Dining: Comfort undergoing refinement at The Daily Dish
House-made macaroni and cheese and pulled pork barbecue on the same menu as seared diver sea scallops and mussels in saffron cream? The Daily Dish is not undergoing an identity crisis; instead, it is building on established strengths.
Formerly the location of the Red Dog Café, the chef and owners of The Daily Dish are conserving the integrity and popularity of many of the menu items that originally drew a casual crowd to Red Dog, while at the same time developing an upscale fine dining repertoire that is seasonally inspired and as often as possible, locally sourced. The familiar casual fare is rendered better than just competently, and the innovations are promising.
Massive plump, sweet diver sea scallops are expertly seared and then cooked perfectly, until just translucent in the very center, yet the cordon of reduced balsamic vinegar and swoosh of cauliflower puree is bitter in a way that distracts rather than compliments the delicious scallops. Conversely, the garnish on the plate of mussels is over-the-top delicious, a rich pale yellow saffron cream tossed with diced applewood smoked bacon, slivers of red onion, fresh peas and leaves of baby arugula. While all this is indeed sumptuously delicious, the mussels themselves are slightly overcooked and dry. The execution is just a measure behind the refinement of the vision.
Not everything at The Daily Dish is complex or refined. The salad of baby greens consists of leafy greens that are crunchy, fluffy and bitter in a way that far exceeds anything that comes in a cellophane bag. Clearly these leaves were grown in honest soil and served soon after they were harvested. The salad is dressed with dried cranberries, creamy local goat cheese, toasted pecans and a gentle dressing of olive oil and vinegar.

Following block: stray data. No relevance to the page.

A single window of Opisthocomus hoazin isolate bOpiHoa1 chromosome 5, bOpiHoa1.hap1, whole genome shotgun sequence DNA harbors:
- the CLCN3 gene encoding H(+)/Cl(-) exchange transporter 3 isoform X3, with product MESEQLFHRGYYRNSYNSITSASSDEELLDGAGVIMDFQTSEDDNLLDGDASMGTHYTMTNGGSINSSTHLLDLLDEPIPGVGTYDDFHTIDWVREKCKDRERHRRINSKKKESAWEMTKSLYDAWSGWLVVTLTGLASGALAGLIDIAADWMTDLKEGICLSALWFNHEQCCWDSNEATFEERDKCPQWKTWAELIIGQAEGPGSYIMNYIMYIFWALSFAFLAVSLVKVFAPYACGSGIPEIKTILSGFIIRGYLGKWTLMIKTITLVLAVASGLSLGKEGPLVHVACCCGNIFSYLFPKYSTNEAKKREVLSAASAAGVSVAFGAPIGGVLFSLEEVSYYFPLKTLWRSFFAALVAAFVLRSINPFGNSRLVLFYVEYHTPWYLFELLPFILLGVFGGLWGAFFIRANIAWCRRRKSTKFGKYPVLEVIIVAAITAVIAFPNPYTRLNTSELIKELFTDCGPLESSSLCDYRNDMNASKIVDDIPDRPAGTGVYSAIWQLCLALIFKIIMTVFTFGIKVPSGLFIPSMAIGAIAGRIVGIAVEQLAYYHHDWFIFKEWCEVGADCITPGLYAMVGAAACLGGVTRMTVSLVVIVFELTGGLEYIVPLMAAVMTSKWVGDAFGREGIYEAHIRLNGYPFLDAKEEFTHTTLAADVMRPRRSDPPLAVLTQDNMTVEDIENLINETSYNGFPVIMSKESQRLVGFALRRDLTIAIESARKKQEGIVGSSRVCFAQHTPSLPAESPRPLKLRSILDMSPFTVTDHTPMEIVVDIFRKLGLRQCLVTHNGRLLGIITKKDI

Focaccia is thick with a nice dense chew, and has just the right glaze of olive oil and herbs. Pizzas are built to order on top of well-made dough that crisps nicely in a wood-fired oven. There's no need to request extra cheese; these pizzas are pretty cheesy to start. Patrons can compete in a Pizza of the Month contest.
Ripirghi, which is Italian for "fold-over," is a distinctive riff on the sandwich idiom and a hold-over from the Red Dog days with some tasty updates. A large pita-like bread is literally folded over a variety of tasty fillings, from vegan mezze to fresh grilled salmon. Connoisseurs of pork barbecue will be satisfied by the house pulled pork that is dressed in a tangy sauce with a civil amount of spice, and served as a ripirghi. This bodes well for a return trip to sample the house baby back ribs.
Crab cakes are made with real crab not some cheap exotic variant and moderate amounts of filler or binder. They appear on the menu in an appetizer portion, a luxurious dinner portion and occasionally as a trio of "sliders" or mini crab cake sandwiches dressed with a luscious tarragon flavored remoulade. A trio of crab cake sliders to go is thoughtfully packed on their side on salad greens so that they do not topple in transit.
An attractive dinner entrée for vegetarians is a choice of any four vegetable side dishes. One is the Chermoula carrot salad, a nest of shoestring cut carrots tossed with plenty of cumin and lemon. The couscous paella is a lunch entrée of interest.
Ice cream is sourced from Montgomery County's own Moorenkos and is available in a variety of flavors; blueberry is a quirky and delicious favorite.
The Daily Dish will attract not only the gourmand in search of the next sensation; it will keep the loyalty of neighborhood grazers looking for an appetizer and a glass of sangria while browsing on the house WiFi. Children age 12 and younger eat free on Mondays when accompanied by a paying adult, and the place is definitely kid friendly with a thoughtful children's menu of veggies as well as familiar starches and proteins. In the dining room, table service is polished, knowledgeable and professional.
As The Daily Dish evolves and the kitchen keeps pace with its vision, they may have to change the name of Grubb Road to Fine Dining Road.
The Daily Dish
8301 A Grubb Road, Silver Spring
Hours: Monday-Wednesday, 8 a.m.-9 p.m.; Thursday, 8 a.m.-9:30 p.m.; Friday-Saturday 8 a.m.-10 p.m.; Sunday, 8:30 a.m. pastries), 9 a.m. brunch, open to 9 p.m.
Style of cuisine: Seasonally inspired, locally sourced American
Prices: Appetizers $5-$12; lunch entree $9-$15; dinner entree $14-$24
Credit cards: All major cards
Brian Patterson is a Chef/Instructor at L'Academie de Cuisine, but neither knows nor has ever taught a class with The Daily Dish's L'Academie-trained Executive Chef Michael Chretien.